Thursday, January 18, 2007

Hubris Never Pays: The Applique "Tutorial"

You hear me? Hubris never pays. It seems so self-evident, so why take it up? Heavens to Betsy, why?

I think it must creep up on you slowly. It must. Because you're not gonna see it walking down the street and think, "Gimme some of that!" I think it starts out as perfectly reasonable self-confidence. And next thing you know, zip, zap, zop! You're on the Hubris Express straight to hell, leaving handbasket after motherloving handbasket in your dust. That's gotta be how it, happens.
hubris -- exaggerated self pride or self-confidence, often resulting in fatal retribution. (Wikipedia)
I'm gonna level with you. I was pretty confident I'd found THE BEST WAY to get those flowers onto that heating pad cover. I did research on applique. I made prototypes. And it wasn't too far into it that I was ready to name my findings after myself: "The Best Way to Applique: A Technique for the Full-of-Themselves."

But Dr. B., you did research and tested things out. You can't then accuse yourself of hubris, what with the research.

Yeah, maybe. But no. Here's why. In the prototype phase:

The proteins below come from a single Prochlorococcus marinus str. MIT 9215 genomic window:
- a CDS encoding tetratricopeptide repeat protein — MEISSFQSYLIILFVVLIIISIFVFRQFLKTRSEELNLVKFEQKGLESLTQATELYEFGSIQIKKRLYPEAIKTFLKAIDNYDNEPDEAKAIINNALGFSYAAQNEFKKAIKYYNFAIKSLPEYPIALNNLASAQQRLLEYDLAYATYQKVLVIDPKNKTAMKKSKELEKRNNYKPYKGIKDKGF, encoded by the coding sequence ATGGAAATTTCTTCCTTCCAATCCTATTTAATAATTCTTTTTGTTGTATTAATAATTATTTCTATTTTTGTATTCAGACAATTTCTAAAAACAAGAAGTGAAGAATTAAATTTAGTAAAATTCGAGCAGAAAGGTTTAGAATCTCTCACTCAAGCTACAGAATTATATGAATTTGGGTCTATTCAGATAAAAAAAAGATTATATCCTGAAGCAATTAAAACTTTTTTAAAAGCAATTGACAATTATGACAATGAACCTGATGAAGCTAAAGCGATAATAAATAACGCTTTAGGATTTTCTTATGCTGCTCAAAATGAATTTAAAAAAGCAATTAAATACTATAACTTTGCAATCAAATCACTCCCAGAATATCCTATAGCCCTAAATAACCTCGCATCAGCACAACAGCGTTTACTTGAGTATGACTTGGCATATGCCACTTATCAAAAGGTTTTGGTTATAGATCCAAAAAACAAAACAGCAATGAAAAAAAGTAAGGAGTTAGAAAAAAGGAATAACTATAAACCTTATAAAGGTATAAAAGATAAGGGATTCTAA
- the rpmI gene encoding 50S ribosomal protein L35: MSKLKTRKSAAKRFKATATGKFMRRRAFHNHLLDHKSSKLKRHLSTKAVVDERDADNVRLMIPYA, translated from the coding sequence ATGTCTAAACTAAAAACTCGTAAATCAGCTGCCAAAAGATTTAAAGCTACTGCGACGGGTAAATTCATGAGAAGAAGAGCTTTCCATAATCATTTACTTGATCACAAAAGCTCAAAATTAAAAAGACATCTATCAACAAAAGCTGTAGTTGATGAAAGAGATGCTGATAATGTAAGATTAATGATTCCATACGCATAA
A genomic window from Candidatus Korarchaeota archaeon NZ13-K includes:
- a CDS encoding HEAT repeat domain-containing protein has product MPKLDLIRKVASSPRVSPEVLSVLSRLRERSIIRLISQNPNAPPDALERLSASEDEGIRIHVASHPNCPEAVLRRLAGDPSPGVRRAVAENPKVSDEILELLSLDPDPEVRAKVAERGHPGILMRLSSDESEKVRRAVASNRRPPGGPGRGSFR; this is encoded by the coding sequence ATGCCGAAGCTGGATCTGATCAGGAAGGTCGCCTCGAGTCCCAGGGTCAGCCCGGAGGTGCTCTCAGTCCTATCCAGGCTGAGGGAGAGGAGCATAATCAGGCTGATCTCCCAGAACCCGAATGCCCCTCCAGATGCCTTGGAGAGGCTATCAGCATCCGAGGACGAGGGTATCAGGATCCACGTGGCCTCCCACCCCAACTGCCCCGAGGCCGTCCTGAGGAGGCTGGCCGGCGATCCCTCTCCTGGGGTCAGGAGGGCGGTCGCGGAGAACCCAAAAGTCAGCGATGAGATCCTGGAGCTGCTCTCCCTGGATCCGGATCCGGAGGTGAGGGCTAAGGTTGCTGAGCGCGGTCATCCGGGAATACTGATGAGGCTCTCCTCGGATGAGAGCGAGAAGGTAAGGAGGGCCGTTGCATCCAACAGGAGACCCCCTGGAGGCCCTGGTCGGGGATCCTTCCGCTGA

MY INSIDE VOICE (kind of quiet and sinister): This is the best. Really the best! I've taken all the best parts of everyone's ideas and created a super-technique to rival even the most expert applique-master ever! I will rule the world!!

Ok, it didn't go that far. But I did think I was onto something quite good.

With my super full-of-it plan, I was going to avoid:
  1. the painstaking process of tucking the edges of the flower under as I sewed it onto the heating pad cover (a technique known as needle-turning);
  2. raw edges of the flower being left exposed, a look that our research showed many seem to despise; and
  3. a glue stick, even though this seems to be popular.
My plan looked a little something like this:

With the right side of my fabric to the paper side of my Wonder Under (we'll just call it WU), I traced my pre-made flower onto the WU. I cut the shape out of the WU, same size as the flower.

I sewed the two things together with a pretty small seam allowance.

I trimmed the corners.

Then, I got everything ready to turn the flappin' thing right-side out.

I pinched the WU, to avoid cutting the fabric when I sliced it.

I cut a slit in the WU -- not in the flower -- big enough that the turning wouldn't be horrible.

I turned the whole thing inside out.

And I pushed all the corners out so that I had this:

With a dry iron, I pressed it for about 5 seconds so that the sticky-ish sticky stuff between the paper and the fabric would adhere to the fabric.

And then I carefully peeled off the paper backing to reveal said sticky-ish stuff.

Fine. On my prototype it worked great -- I took my "flower", placed it on my "heating pad cover" and pressed it in place with a dry iron on the highest setting for a handful of seconds... maybe 10. Voila! Everything was tucked under, no raw edges, no glue stick! Just a stand-in flower stuck to a stand-in heating pad cover, ready to be blanket-stitched on for cuteness and stability!

I guess technically there's no reason it shouldn't work.